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Photo enlargements and lamination questions

Two questions:

1.  Does anyone use an online service to print photos and make enlargements?  I live in a very rural area and I have two choices, Walmart or CVS. I’d like to find a company that can produce high quality, large format enlargements. 

2.  If attempting to paint from a large photo does anyone have a source that you use to have a photo enlargement (say 11”x17”) laminated with a glossy finish? 

Thank you,


  • edited February 26
    Laminating your photos are expensive, especially the larger sizes - 20x30.  What I have found to work the same, and is much less expensive, is cellophane wrap.  It comes in 30" width and I just cut and tape it over the photograph and throw it away when I'm done.  It's about $15 on Amazon.

    As for enlarging and laminating your photos, there are no professional labs I know who do that.  If there is a photo that you would like me to enlarge for you, just let me know.  I worked as a professional photographer for 19 years and know how to do this.  Just know that your image should be full resolution.  Once it is up-sized to the size you want, with a glossy finish, I can send it to my lab and have it drop shipped to you. Just drop me a message.

  • Does the cellophane have a tint to it when you look at the edge of the roll.  Probably doesn't mater  being so thin.  But could one use thin lexan/plexy, some of that stuff is really clear, or glass?

    For people who are wanting to practice on the cheap...  I have my usual dumb ideas...  I was in Michaels the other day, for some reason looking at frames.  I noticed this one frame that had the usual full size photo in it, and the photo was really nice, and it was one I could have taken in my youth in Ireland.  I was just thinking, why not paint that?  You have the whole setup up for about 20 bucks.  I never will as I have a long list of projects, but purely for someone who wanted to learn the system... and there are a lot of courses that dictate what dog you have to paint.  Could work.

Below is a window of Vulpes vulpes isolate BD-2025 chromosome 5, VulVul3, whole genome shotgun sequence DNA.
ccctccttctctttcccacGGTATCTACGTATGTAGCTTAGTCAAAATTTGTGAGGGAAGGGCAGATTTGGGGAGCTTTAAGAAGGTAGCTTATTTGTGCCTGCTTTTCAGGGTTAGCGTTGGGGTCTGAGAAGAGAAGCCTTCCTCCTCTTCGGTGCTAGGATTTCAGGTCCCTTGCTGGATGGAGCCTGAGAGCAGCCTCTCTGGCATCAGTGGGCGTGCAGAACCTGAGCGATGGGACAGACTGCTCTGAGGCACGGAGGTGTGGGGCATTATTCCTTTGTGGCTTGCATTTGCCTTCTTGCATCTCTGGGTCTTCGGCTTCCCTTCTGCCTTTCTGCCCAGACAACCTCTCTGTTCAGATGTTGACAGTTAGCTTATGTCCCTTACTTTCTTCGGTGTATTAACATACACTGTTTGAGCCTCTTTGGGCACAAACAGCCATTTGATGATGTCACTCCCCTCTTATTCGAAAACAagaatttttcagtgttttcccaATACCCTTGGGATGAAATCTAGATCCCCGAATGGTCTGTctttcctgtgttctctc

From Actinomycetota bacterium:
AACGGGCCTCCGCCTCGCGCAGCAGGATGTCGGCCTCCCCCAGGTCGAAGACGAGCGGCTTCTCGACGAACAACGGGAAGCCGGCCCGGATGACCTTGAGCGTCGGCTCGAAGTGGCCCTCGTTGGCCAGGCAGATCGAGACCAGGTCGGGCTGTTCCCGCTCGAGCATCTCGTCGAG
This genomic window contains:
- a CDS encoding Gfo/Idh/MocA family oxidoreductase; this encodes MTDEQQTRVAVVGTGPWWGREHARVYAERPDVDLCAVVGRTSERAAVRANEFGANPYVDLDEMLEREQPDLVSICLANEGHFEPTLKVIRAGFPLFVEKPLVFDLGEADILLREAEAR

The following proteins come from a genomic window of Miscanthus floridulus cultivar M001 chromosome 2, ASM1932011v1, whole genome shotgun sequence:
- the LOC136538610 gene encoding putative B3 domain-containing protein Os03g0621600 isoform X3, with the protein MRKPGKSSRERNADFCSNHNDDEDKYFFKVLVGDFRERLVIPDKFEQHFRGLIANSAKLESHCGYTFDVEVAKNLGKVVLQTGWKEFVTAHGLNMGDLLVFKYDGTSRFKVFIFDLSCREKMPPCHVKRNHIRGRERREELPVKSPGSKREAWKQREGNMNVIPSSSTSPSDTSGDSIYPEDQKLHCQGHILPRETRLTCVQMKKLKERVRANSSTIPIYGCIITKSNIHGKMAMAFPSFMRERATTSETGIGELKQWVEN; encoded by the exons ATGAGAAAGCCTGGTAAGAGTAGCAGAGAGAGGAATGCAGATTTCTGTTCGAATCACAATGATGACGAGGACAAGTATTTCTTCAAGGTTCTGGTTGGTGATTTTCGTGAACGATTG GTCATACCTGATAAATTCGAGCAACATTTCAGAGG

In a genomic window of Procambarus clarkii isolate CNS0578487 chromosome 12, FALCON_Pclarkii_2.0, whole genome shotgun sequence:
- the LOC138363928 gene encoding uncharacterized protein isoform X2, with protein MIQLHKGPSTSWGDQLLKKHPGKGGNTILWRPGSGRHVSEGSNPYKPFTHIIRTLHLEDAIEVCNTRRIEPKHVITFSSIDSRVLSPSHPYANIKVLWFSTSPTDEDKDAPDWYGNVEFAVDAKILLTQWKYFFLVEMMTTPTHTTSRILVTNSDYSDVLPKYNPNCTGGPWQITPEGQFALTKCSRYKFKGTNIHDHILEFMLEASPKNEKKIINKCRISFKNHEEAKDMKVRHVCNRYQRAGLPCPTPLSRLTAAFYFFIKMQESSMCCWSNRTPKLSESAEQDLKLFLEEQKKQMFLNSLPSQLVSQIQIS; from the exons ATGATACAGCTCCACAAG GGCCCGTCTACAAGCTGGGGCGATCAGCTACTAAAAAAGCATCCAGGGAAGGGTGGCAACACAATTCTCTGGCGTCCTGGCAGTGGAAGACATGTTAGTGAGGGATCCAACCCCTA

• I realize this question relates to rural life, but...  Libraries are in a real pickle.  people mostly don't read books, or watch videos any more, it all comes over the internet.  The modern library is morphing in various directions:  A social meeting space, and Maker spaces being two of them.  My library which is in a town of nearly 100K has full size printers that do 36" widths.  They do not laminate as yet.

    Also, look up maker spaces.  Usually they seem to be on a rental basis, but quite of few of them run out of steam after a few years, so maybe they would do a one-off in downtime just to get some income.
  • It did occur to me that maybe DMP would like to sell some laminates, particularly of their still lives.  If there was interest.
  • What I do at times is a full scale pieced together B&W print that I can get all the scale and key points from, and I do an A4 color photo off my printer for the colors.  That allows one to practice using a perspect.  There are other ways of getting dimensions on canvas or boards, though.

    One can even do specific color swatches from software where one needs more detail.  Get the number key for all the points you will pre-mix for and print out A4 sheets of color swatches put those under a plexi surface and premix over them.

    The costly approach is to use one medium that gives both full size shapes, and full size colors.

  • It never occurred to me to use cellophane over the enlargement. I’m going to give it a try. Thank you. 
  • There are some affordable laminators on amazon. So if you doing it frequently it's more efficient to just buy the machine. Telling from my own experience. I have the Apache AL18P, it's out of stock now, but there are a lot of alternatives.
  • I’ll check into that.  Thank you for taking the time to let me know. 
  • Unfortunately my laminator chomped a few of the images I put in it, though it was a cheap one.

    I bought clear plastic sheets, you can order to size and I simply tape the image to that with masking tape.

    I can use it again and again, should last for years.
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